FRC governance report calls for ‘greater focus’ on culture and strategy

6 Feb 2020

UK companies are struggling with defining their purpose and “greater focus” is required on sustainability, stakeholder engagement, diversity and the importance of corporate culture, according to a report from Britain’s governance watchdog.

The report, from the Financial Reporting Council (FRC), on performance against the 2016 UK Corporate Governance Code and its revision in 2018, also found that a quarter of FTSE 100 chairs have served more than the recommended nine years.

According to the FRC’s chief executive, Sir Jon Thompson, good examples of high-quality reporting against the codes, were present. The review only looked at early adopters of the 2018 revision. But he argued for improvements across a number of areas including “greater insights” on outcomes for issues such as diversity and climate change.

“Concentrating on achieving box-ticking compliance, at the expense of effective governance and reporting, is paying lip service to the spirit of the code and does a disservice to the interests of shareholders and wider stakeholders, including the public,” said Thompson.

“Where companies depart from the provisions of the code they need to provide compelling explanations for why non-compliance is the right approach for their particular company.”

Culture concern

The FRC said there is “insufficient consideration” of the importance of culture and strategy, or the views of stakeholders. The 2016 version of the governance codes mean companies should be “commenting on culture” and explaining how it is monitored and assessed.

According to the report: “It was disappointing that only a small number of boards disclosed that they already receive reports on culture to aid discussions, especially as the importance of corporate culture was raised by the FRC more than three years ago.” The FRC also found only passing efforts to describe company purpose.

“Too many companies substituted what appeared to be a slogan or marketing line for their purpose or restricted it to achieving shareholder returns and profit. This approach is not acceptable for the 2018 code,” said the report.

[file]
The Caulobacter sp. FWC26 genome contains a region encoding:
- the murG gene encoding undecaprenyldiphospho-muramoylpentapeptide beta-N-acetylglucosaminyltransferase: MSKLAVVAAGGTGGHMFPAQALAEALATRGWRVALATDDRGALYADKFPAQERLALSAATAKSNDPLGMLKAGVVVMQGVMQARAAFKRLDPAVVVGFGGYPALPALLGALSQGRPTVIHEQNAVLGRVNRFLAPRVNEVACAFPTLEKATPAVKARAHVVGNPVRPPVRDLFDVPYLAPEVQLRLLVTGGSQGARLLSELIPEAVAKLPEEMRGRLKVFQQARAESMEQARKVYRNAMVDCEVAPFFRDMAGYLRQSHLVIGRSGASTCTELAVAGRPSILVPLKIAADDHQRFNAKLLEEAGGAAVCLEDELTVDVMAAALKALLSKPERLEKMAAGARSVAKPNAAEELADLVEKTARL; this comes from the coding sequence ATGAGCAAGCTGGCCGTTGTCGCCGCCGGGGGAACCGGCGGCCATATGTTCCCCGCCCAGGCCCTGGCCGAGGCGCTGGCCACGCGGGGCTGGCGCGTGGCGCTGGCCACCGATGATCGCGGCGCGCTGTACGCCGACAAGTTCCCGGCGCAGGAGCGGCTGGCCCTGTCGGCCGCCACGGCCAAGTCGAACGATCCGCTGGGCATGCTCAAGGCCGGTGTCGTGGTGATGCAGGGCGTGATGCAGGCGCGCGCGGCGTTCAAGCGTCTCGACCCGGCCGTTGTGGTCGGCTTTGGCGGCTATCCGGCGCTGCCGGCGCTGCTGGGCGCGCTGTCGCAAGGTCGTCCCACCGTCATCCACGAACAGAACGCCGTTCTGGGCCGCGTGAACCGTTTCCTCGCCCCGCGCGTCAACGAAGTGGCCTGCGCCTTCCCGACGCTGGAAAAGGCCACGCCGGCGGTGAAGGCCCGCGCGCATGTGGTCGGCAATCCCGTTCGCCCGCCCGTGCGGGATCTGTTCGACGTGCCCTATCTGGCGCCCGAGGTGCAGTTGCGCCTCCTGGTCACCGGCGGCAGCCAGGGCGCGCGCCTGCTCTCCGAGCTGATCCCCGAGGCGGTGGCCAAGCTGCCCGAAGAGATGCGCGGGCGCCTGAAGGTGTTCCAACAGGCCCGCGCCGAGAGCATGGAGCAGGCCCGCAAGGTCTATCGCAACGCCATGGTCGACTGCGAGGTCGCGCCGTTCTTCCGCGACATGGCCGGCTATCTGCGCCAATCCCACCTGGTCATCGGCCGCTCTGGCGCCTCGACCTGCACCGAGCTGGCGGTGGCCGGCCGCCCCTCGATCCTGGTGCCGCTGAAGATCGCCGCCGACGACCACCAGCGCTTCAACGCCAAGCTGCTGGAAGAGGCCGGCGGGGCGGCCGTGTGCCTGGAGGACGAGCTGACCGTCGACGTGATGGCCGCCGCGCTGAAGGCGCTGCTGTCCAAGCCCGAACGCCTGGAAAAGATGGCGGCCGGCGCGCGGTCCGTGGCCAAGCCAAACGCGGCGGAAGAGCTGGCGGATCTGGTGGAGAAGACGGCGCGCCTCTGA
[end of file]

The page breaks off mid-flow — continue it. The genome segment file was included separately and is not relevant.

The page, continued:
“Reporting in these ways suggests that many companies have not fully considered purpose and its importance in relation to culture and strategy, nor have they sufficiently considered the views of stakeholders in their purpose statements.”

The FRC found “limited” reporting on diversity, though those that did a good job “understood” its long-term value.

Comfy chairs

The FRC also took aim at engagement surveys as a means of gathering insight on employee views. They can help, but “should not be used in isolation”. The report said there was “little analysis” of whether methods for engagement were the “best for the company”, to ensure boards were aware of key issues.

On guidance that chairs should serve no more than nine years, the FRC found that of the FTSE 100 and 250, 74 chairs had been in post longer. The FRC highlighted that 18 chairs had been in place longer than 18 years. “We would expect these companies to set out their rationale for this situation and their proposals for the future composition of their boards,” the report stated.

There were also concerns about succession planning, specifically a lack detail with “many companies focusing on their appointment process… rather than providing information on how they plan for the various types of succession that exist.”

This article first appeared on the website for Board Agenda (

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Peadar Duffy, Founder Director at SoluxR™- Interesting report here on the FRC's views as to importance of 'purpose' to strategy and culture. Interesting also is its resonance with similar views from Blackrock, Business Roundtable etc. Essentially we are seeing an emerging consensus that a meaningful purpose statement which is value, and values, centric leads to more sustainable (long-term well being for all) performance.
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